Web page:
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Coronavirus Update: Tips For Helping Parents Deal With The Many Questions They Get From Their Kids

NEW YORK (CBSNewYork) -- Social distancing has been tough for all of us, especially for kids.

Kathryn Pine is doing the best she can to keep 5-year-old Sebastian busy, but she admits it has been hard.

"He's very worried about getting sick. What is the coronavirus? What would happen to him if he got it?" Pine told CBS2's Cindy Hsu recently.

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He hasn't seen any friends for weeks and only gets to visit with grandma over the computer, where he reads to her.

"I really worry honestly about what this does going forward in terms of his anxiety," Pine said.


A lot of parents are concerned as they try to navigate their kids' stress and their own, while facing some tough and disturbing questions.

Clinical psychologist Dr. Rachel Busman is with the Child Mind Institute.

"If they say, 'I heard a lot of children are dying, or 'I heard that x, y is going to happen.' You want to first say 'I'm so glad you're telling me this. Let me actually tell you what we know,'" Busman said.

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How much to share depends on your child's development. Busman said there are lots of resources to help answer these questions in age-appropriate ways.

NPR put out a great child-friendly explanation of the coronavirus, using drawings and simple language in explaining that most people recover.

"If a child is worrying about their own safety, you want to remind them we're social distancing; we're washing our hands. This is one of the reasons we're not having play dates right now," Busman said.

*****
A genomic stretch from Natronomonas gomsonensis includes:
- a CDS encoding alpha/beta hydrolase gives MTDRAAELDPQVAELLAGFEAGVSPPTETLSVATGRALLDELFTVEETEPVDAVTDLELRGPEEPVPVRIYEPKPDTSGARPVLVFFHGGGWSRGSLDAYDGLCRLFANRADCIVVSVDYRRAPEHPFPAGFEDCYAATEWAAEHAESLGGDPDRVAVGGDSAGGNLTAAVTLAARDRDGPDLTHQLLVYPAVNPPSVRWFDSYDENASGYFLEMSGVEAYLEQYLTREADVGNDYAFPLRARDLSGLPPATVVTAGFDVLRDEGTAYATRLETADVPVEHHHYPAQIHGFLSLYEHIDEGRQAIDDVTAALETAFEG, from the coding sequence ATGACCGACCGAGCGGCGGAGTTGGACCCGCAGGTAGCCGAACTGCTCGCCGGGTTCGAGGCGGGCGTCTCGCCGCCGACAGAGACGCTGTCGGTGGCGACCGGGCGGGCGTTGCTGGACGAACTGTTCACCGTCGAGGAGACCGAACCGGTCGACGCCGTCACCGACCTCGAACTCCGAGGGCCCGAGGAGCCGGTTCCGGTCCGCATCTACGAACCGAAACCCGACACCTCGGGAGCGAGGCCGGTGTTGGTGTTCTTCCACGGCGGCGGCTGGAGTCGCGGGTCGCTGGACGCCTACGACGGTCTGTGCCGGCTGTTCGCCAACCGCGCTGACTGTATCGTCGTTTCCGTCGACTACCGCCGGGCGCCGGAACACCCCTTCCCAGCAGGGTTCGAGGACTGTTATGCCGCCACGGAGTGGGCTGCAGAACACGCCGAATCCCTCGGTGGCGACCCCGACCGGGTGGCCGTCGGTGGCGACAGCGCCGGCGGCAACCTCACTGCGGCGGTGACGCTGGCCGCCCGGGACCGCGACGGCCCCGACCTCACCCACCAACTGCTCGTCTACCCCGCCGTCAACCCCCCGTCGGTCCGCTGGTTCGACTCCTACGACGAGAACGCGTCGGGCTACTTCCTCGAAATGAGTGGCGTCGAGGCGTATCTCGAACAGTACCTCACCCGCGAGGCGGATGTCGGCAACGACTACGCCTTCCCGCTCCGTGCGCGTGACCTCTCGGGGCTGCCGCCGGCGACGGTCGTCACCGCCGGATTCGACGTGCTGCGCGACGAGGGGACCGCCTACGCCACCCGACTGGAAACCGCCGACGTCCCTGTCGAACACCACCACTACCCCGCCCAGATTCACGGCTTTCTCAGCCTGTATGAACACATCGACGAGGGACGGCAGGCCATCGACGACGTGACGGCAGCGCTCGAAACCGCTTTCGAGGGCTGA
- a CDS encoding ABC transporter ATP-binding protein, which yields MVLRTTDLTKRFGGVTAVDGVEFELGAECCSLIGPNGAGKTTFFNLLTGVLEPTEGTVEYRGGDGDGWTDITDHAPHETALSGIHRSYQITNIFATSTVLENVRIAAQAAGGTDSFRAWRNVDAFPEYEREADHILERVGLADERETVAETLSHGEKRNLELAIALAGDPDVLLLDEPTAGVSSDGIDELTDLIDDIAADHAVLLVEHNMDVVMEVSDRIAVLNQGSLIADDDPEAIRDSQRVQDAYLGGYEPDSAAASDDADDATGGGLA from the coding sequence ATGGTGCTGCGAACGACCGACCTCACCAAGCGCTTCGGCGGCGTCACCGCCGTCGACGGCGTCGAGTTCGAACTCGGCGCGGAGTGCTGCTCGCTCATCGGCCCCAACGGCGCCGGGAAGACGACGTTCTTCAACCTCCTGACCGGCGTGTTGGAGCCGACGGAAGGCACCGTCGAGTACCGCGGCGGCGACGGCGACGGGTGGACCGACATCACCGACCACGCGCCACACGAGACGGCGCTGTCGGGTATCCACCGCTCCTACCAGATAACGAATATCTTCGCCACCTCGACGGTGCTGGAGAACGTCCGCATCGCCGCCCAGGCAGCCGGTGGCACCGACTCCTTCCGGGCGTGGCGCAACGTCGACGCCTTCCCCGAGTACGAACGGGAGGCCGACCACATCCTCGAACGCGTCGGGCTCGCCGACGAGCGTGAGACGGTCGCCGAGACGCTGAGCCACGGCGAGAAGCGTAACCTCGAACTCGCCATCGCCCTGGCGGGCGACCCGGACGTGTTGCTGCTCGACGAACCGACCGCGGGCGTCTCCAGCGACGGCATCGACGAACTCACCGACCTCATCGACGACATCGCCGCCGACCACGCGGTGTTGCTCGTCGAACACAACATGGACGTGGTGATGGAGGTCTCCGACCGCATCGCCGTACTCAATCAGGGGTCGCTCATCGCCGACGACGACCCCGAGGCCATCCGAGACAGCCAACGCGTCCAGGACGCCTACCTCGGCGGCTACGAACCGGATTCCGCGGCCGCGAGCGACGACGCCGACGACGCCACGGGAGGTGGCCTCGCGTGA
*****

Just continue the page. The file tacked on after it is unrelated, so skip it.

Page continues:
CORONAVIRUS: NY Health Dept. | NY Call 1-(888)-364-3065 | NYC Health Dept. | NYC Call 311, Text COVID to 692692 | NJ COVID-19 Info Hub | NJ Call 1-(800)-222-1222 or 211, Text NJCOVID to 898211 | CT Health Dept. | CT Call 211 | Centers for Disease Control and Prevention

Busman said to encourage children to communicate with friends online and try to keep them on a structured routine, which is tough, considering their ages. For parents, Busman said to reach out to your community and don't be ashamed to ask for help.

"A call to a pediatrician, a call to a teacher, really just putting out a little of a, 'Hey, I need some assistance,' is likely going to result in a bunch of resources," Busman said.

Many parents are concerned about long-term effects on their children, but Dr. Busman said kids are incredibly resilient and the key is to make sure they know you're there for them.

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